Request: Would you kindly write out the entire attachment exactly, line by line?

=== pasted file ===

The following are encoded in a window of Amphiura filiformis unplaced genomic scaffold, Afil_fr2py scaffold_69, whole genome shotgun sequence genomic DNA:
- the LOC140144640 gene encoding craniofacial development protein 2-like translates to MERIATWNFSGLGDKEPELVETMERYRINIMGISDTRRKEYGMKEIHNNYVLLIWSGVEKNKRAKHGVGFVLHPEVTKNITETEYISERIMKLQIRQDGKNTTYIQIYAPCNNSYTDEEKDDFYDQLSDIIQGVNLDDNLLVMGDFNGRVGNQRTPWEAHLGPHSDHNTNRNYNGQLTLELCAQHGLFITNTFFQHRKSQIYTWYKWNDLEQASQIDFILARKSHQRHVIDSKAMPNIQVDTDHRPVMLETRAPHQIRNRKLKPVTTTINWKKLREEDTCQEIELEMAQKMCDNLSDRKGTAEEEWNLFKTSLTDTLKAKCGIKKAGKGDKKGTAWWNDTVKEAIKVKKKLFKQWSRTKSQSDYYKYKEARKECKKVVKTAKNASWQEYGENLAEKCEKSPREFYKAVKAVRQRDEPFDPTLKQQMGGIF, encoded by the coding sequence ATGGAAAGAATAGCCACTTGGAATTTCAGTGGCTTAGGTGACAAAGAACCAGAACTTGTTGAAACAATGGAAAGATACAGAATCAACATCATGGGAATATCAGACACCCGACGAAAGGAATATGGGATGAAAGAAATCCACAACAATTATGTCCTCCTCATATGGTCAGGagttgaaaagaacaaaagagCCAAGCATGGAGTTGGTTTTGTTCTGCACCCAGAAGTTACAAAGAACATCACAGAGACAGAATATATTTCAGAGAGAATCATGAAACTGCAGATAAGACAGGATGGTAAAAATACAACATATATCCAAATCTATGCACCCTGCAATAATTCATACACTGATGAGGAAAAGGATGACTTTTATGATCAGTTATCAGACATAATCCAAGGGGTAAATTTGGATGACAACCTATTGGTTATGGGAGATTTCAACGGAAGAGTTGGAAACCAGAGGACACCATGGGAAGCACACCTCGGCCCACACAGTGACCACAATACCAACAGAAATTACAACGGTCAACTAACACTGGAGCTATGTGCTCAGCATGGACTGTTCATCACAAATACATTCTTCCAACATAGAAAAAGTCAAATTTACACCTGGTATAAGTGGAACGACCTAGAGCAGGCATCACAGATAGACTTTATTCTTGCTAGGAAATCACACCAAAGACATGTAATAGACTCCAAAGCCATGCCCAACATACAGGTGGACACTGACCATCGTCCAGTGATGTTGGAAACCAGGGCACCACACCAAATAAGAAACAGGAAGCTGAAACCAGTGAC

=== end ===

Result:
The following are encoded in a window of Amphiura filiformis unplaced genomic scaffold, Afil_fr2py scaffold_69, whole genome shotgun sequence genomic DNA:
- the LOC140144640 gene encoding craniofacial development protein 2-like translates to MERIATWNFSGLGDKEPELVETMERYRINIMGISDTRRKEYGMKEIHNNYVLLIWSGVEKNKRAKHGVGFVLHPEVTKNITETEYISERIMKLQIRQDGKNTTYIQIYAPCNNSYTDEEKDDFYDQLSDIIQGVNLDDNLLVMGDFNGRVGNQRTPWEAHLGPHSDHNTNRNYNGQLTLELCAQHGLFITNTFFQHRKSQIYTWYKWNDLEQASQIDFILARKSHQRHVIDSKAMPNIQVDTDHRPVMLETRAPHQIRNRKLKPVTTTINWKKLREEDTCQEIELEMAQKMCDNLSDRKGTAEEEWNLFKTSLTDTLKAKCGIKKAGKGDKKGTAWWNDTVKEAIKVKKKLFKQWSRTKSQSDYYKYKEARKECKKVVKTAKNASWQEYGENLAEKCEKSPREFYKAVKAVRQRDEPFDPTLKQQMGGIF, encoded by the coding sequence ATGGAAAGAATAGCCACTTGGAATTTCAGTGGCTTAGGTGACAAAGAACCAGAACTTGTTGAAACAATGGAAAGATACAGAATCAACATCATGGGAATATCAGACACCCGACGAAAGGAATATGGGATGAAAGAAATCCACAACAATTATGTCCTCCTCATATGGTCAGGagttgaaaagaacaaaagagCCAAGCATGGAGTTGGTTTTGTTCTGCACCCAGAAGTTACAAAGAACATCACAGAGACAGAATATATTTCAGAGAGAATCATGAAACTGCAGATAAGACAGGATGGTAAAAATACAACATATATCCAAATCTATGCACCCTGCAATAATTCATACACTGATGAGGAAAAGGATGACTTTTATGATCAGTTATCAGACATAATCCAAGGGGTAAATTTGGATGACAACCTATTGGTTATGGGAGATTTCAACGGAAGAGTTGGAAACCAGAGGACACCATGGGAAGCACACCTCGGCCCACACAGTGACCACAATACCAACAGAAATTACAACGGTCAACTAACACTGGAGCTATGTGCTCAGCATGGACTGTTCATCACAAATACATTCTTCCAACATAGAAAAAGTCAAATTTACACCTGGTATAAGTGGAACGACCTAGAGCAGGCATCACAGATAGACTTTATTCTTGCTAGGAAATCACACCAAAGACATGTAATAGACTCCAAAGCCATGCCCAACATACAGGTGGACACTGACCATCGTCCAGTGATGTTGGAAACCAGGGCACCACACCAAATAAGAAACAGGAAGCTGAAACCAGTGAC